Simmons for Davis, who says no?

Simmons for Davis, who says no?

On the latest episode of “The BS podcast” Bill Simmons brainstormed a Simmons – Davis trade. As New Orleans is struggling and the February 7th trade deadline is approaching, more AD trade ideas are being floated out there. This one got me thinking on two premises that are always out there; 1. you never get equal value when you trade a superstar, 2. better to trade one year too early than one year too late. To make it clear, this is based on a few farfetched assumptions, so stay with me.

Equal value

The Pelicans angle has been well documented. They are at the bottom in attendance; the franchise was almost moved from the city when David Stern convinced the Saints owner Tom Benson to buy the team and keep it in New Orleans. A nice gesture after Katrina that hasn’t resulted in success. The Pelicans were always the in the shadow of the Saints organizationally. When they had injury after injury, we learned that the Saints physio staff was leading their program as well. A lot of examples like these showed they were always an afterthought. The worst result was they didn’t focus on Del Demps and his performance as a GM. They were still paying Ajinca almost $5 million last year.

They are currently 14th in the West and are 4.5 games behind the 8th seed Lakers. Time is running out, and the Pels have 16 games until the trade deadline. The only two fixtures that look easy are their two games against the Cavs. Other than that they play the Grizzlies, Warriors, Blazers, Clippers, Wolves, Thunder, Spurs, Nuggets and Pistons; it is not unrealistic to expect they won’t jump in the standings in the next month. So, playoffs more and more out of reach.

All this says the probability of losing AD is increasing each day, so how do you maximize this? Trade him while he isn’t in his last year. Any team trading for him is getting him through ’19/’20 season. Yes, Boston can’t bid until this summer, but can they offer anything better than Ben Simmons? This would land the Pelicans a young superstar on a rookie contract under control for three more years. Closest to a cornerstone player they could get. So if we assume they do decide it is done with AD, Simmons would seem like a good option. So, does Philly say yes?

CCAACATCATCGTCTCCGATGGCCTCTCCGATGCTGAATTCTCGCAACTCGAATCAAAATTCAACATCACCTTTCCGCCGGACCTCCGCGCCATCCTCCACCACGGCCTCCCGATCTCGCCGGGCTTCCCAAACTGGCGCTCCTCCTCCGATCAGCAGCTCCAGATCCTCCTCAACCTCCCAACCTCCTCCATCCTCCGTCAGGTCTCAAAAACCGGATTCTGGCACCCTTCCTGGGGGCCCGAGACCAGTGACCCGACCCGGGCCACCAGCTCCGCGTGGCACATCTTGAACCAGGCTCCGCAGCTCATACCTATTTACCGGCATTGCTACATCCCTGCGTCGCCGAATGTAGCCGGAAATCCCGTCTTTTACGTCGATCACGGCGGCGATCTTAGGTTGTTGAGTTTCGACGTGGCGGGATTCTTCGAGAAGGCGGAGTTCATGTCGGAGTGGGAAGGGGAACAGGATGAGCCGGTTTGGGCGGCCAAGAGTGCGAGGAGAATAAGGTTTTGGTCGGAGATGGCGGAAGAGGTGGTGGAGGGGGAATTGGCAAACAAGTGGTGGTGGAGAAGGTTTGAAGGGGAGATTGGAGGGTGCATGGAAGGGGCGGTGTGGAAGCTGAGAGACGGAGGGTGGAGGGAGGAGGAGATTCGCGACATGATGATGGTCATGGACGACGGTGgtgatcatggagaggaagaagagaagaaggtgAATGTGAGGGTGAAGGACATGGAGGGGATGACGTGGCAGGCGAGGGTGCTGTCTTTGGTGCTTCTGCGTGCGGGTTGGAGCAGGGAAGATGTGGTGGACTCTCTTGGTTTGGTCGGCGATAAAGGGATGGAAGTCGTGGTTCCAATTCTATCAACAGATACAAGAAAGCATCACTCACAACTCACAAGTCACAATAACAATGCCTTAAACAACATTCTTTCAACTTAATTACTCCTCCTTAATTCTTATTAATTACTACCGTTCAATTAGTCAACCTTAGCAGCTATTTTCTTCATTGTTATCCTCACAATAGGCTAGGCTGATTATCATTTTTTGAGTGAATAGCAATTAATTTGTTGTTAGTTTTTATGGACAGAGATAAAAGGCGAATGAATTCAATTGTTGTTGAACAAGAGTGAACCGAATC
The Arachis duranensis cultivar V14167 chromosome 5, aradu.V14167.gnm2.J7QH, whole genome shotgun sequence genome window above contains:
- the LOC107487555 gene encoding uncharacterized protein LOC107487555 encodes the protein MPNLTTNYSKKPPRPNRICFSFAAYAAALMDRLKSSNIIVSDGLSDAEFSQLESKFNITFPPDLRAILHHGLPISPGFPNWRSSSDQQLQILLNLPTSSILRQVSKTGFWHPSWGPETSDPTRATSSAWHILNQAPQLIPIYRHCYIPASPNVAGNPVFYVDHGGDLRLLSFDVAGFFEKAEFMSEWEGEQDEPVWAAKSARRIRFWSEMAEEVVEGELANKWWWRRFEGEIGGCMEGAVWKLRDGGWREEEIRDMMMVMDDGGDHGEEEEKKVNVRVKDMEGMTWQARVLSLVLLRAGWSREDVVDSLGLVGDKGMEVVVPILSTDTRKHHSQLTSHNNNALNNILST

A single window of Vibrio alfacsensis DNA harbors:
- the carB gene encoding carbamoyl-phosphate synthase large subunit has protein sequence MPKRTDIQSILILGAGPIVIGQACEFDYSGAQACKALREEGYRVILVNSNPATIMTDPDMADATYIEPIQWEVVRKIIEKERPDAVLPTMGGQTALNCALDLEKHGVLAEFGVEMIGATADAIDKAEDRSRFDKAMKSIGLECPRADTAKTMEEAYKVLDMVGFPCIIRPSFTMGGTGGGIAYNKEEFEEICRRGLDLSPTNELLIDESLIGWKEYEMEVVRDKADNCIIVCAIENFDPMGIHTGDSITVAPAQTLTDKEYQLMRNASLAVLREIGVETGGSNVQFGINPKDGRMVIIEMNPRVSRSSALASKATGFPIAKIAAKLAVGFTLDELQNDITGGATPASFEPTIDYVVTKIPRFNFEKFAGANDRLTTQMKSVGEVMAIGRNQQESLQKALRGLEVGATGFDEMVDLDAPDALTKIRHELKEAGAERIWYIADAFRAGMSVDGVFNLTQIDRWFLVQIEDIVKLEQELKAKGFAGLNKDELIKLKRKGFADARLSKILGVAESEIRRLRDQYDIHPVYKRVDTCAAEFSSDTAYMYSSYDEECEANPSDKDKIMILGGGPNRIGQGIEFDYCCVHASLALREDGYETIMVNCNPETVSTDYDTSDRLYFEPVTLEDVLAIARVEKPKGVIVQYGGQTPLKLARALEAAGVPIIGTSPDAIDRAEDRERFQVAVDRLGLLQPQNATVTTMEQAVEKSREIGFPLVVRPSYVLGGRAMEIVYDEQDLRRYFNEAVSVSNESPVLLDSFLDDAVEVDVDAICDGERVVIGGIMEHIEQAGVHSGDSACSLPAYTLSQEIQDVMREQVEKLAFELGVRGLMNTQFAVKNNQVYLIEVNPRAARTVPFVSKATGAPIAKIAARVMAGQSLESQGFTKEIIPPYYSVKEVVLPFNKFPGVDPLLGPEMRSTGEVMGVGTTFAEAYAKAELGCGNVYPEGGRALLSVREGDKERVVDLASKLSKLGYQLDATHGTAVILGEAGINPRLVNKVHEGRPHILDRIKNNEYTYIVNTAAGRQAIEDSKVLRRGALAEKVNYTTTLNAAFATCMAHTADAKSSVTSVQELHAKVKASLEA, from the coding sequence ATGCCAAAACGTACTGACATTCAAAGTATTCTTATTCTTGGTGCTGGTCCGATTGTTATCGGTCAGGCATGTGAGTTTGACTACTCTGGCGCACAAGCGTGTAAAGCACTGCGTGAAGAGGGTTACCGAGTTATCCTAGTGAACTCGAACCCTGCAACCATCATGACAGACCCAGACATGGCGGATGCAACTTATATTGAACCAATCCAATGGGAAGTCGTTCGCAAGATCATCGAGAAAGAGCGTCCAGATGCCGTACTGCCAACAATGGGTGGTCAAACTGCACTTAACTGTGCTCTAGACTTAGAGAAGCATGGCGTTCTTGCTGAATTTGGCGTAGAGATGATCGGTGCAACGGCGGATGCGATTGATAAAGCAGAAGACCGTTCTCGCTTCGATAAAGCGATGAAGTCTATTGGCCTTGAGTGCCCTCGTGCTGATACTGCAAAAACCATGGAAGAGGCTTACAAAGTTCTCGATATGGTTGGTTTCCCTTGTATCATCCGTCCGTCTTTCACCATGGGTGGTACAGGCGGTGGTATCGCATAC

One year early

Even when you have many superstars, there has to be a pecking order in the team. It’s great to have as much talent as possible, but a clear ranking is crucial for chemistry and strategy. That is the most overlooked strength of the Warriors. They fir spectacularly on the court with ball handler-shooter (Steph), catch-and-shoot specialist (Klay), distributor & defensive savant (Draymond) and then they added all-around offensive beast (KD). The other part is that Steph honestly had no ego problems giving KD the last shot and the spotlight.

The 76ers have no such luck. They have Simmons who is only valuable when he has the ball as he has no shot, Butler who likes to pound the rock and use up possessions, Embiid who like every big man needs time and possessions to do damage down-low. Unlike the Warriors, they diminish each other’s potential on the court. While everyone agrees this is Embiid’s team and he is the best player on the team, as a big man he is dependant on his teammates to get the ball. We wrote how Kobe “sacrificed” when Phil Jackson told him to get Shaq involved because they were “losing the big fella.” A lot of coaches open up games with set plays for their big men just to make them feel involved (Bogut in Golden State). Recently Embiid voiced his displeasure of not getting the ball in the last quarter, a symptom of problems in the pecking order.

The entire exercise boils down to one question. Will Simmons learn how to shoot? With all his talents and abilities, a player that can’t shoot the ball in today’s league is a significant liability. Philly at this point has to be thinking Finals, and such significant issues are accentuated in playoff basketball. Very rarely players with shooting deficiencies become good at shooting; the best case scenario would be Jason Kidd who developed a shot long into his career. If Simmons can’t shoot then he and Embiid can’t maximize their value playing together.

Trading Simmons, you get Davis for this and next season now. A known commodity, a better player who is, by the way, a better shooter than Simmons and can stretch the floor. You also get a contrarian team, zig when everyone zags, with one of the best frontcourts ever. From a basketball standpoint, a matchup nightmare for all opponents and an instant Finals favorite. From a teambuilding standpoint, you are trading five years of Simmons who maybe learns to shoot for a year and a half of AD. So, how strong is your “future potential” addiction?

GM’s always consider narratives as narratives often get them fired (ask Sam Hinkie). If you trade Simmons and in two years he starts hitting threes, you will always be the idiot that traded Simmons. If you keep him and he doesn’t develop a shot, then Simmons didn’t develop a shot – it wasn’t you.